Since the 1950s, The Arc has been a force in advocating to improve the welfare of people with intellectual and related developmental disabilities.
- Monitor progress in the area of inclusion (education, employment, community living and recreation)
- Make people aware of the needs, rights and abilities of people with intellectual disabilities
- Encourage progressive legislation
- Develop and promote effective programs and services
- Promote and apply research to enhance independence
- Educate the public on precautions that can be taken to prevent intellectual disabilities, including fetal alcohol syndrome and alcohol-related birth defects
On the national level, The Arc has been instrumental in:
- Increasing federal support for intellectual disabilities services and research
- Gaining Social Security coverage for adults disabled in childhood
- Securing the right to public education for all children
- Passage of the “Baby Doe” amendments to the Child Abuse Act
- Enactment of The Fair Housing Act amendments which prohibit housing discrimination based on disability
- Developed position statements on the important issues that affect persons with intellectual and developmental disabilities.
The Arc in Hawaii provides advocacy services for families and individuals needing direct assistance. Individual advocacy is provided in areas such as educational services, transition planning, residential placement, securing or protecting government benefits, accessing services, assuring rights are protected, providing information and referral, and training in self-advocacy.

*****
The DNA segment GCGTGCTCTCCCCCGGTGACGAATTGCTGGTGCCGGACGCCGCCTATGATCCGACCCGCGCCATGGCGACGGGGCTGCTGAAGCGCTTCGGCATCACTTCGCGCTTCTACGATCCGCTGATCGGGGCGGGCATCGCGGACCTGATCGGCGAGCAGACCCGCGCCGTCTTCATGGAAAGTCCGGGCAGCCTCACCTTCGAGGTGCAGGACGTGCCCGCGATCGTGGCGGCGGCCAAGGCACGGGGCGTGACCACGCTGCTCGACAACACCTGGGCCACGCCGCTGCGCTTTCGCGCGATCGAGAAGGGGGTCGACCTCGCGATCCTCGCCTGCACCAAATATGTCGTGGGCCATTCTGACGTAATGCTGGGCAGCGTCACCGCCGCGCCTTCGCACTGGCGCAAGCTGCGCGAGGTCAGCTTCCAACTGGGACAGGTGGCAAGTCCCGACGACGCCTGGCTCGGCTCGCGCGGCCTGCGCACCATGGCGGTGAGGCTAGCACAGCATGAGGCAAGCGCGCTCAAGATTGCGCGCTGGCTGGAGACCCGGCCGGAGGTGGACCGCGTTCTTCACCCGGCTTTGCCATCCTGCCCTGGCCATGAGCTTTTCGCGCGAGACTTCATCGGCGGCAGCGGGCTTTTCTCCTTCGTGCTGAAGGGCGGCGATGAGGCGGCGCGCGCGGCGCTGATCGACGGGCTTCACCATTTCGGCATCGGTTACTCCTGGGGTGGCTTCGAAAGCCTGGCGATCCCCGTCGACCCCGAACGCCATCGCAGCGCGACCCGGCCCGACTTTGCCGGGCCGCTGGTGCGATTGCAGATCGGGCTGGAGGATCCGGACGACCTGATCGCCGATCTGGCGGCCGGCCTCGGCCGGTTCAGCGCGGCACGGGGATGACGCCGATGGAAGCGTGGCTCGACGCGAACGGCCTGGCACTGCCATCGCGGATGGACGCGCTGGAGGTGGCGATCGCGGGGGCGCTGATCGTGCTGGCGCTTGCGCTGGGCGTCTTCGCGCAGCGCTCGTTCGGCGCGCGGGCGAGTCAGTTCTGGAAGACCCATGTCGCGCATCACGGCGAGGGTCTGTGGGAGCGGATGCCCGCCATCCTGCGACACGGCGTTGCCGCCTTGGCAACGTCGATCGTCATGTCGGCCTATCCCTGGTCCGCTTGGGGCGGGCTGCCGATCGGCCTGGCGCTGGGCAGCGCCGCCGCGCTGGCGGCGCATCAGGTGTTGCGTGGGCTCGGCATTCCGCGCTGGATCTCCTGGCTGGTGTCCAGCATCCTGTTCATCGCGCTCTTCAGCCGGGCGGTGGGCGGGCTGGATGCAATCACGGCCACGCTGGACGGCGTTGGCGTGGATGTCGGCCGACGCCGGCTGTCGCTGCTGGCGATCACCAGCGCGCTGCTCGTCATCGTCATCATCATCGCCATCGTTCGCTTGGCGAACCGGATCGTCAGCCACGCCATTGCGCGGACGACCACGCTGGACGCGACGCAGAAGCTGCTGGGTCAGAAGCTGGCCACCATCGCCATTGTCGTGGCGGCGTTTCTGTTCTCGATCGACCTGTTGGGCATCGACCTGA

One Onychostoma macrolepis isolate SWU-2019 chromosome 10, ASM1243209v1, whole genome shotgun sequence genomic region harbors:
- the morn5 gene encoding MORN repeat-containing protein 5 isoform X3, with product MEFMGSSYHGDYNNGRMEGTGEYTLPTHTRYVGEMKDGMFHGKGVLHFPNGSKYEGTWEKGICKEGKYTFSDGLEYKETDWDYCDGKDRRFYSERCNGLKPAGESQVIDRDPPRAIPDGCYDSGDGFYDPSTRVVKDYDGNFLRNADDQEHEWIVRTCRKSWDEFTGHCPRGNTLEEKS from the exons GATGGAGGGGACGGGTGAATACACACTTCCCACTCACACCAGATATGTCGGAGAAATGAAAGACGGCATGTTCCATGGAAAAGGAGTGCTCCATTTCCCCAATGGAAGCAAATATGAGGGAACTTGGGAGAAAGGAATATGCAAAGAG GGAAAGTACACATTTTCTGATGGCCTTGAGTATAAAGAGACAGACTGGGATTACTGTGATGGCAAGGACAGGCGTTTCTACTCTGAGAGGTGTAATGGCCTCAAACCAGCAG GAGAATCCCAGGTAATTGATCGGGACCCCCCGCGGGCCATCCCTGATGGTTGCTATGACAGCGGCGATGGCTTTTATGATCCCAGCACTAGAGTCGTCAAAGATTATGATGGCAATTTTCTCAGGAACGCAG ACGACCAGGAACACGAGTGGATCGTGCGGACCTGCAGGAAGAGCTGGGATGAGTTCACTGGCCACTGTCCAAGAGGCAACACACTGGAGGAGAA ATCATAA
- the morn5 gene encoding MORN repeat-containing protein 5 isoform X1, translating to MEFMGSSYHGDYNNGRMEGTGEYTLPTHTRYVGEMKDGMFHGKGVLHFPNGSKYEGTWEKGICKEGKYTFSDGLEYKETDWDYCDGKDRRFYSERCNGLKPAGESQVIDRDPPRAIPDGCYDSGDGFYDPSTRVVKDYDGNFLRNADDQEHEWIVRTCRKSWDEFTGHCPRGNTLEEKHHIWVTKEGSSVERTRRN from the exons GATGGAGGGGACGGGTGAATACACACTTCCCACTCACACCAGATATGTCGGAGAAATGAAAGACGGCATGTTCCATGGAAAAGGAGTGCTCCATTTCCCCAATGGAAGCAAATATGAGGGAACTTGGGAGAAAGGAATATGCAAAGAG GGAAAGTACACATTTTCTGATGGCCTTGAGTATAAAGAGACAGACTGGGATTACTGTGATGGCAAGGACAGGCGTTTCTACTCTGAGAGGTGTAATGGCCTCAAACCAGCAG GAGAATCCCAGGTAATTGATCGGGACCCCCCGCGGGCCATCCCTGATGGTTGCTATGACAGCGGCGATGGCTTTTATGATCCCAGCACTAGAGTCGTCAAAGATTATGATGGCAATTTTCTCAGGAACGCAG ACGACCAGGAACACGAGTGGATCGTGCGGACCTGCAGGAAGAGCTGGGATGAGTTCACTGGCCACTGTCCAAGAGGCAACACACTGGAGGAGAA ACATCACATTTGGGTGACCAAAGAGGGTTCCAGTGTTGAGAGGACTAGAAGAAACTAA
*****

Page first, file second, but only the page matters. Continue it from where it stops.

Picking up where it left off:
Self- Advocacy Clubs
The Arc in Hawaii believes self-advocacy is essential to improve the quality of life for all people with intellectual disabilities. People with intellectual disabilities should be supported, assisted and educated to become active members and leaders of community boards, committees and agencies. To assist in their leadership development, The Arc offers volunteer support to self-advocacy groups by encouraging them to form and providing training, accommodations and mentorship.
The Arc in Hawaii provides systems advocacy by working with legislators and government officials to develop policies and programs that benefit people with intellectual and developmental disabilities and their families. The Arc’s board committees consist of parents and professionals who provide guidance and feedback on a variety of advocacy issues. The Arc also collaborates with other organizations and coalitions to gain consensus and the larger community’s support for The Arc’s issues.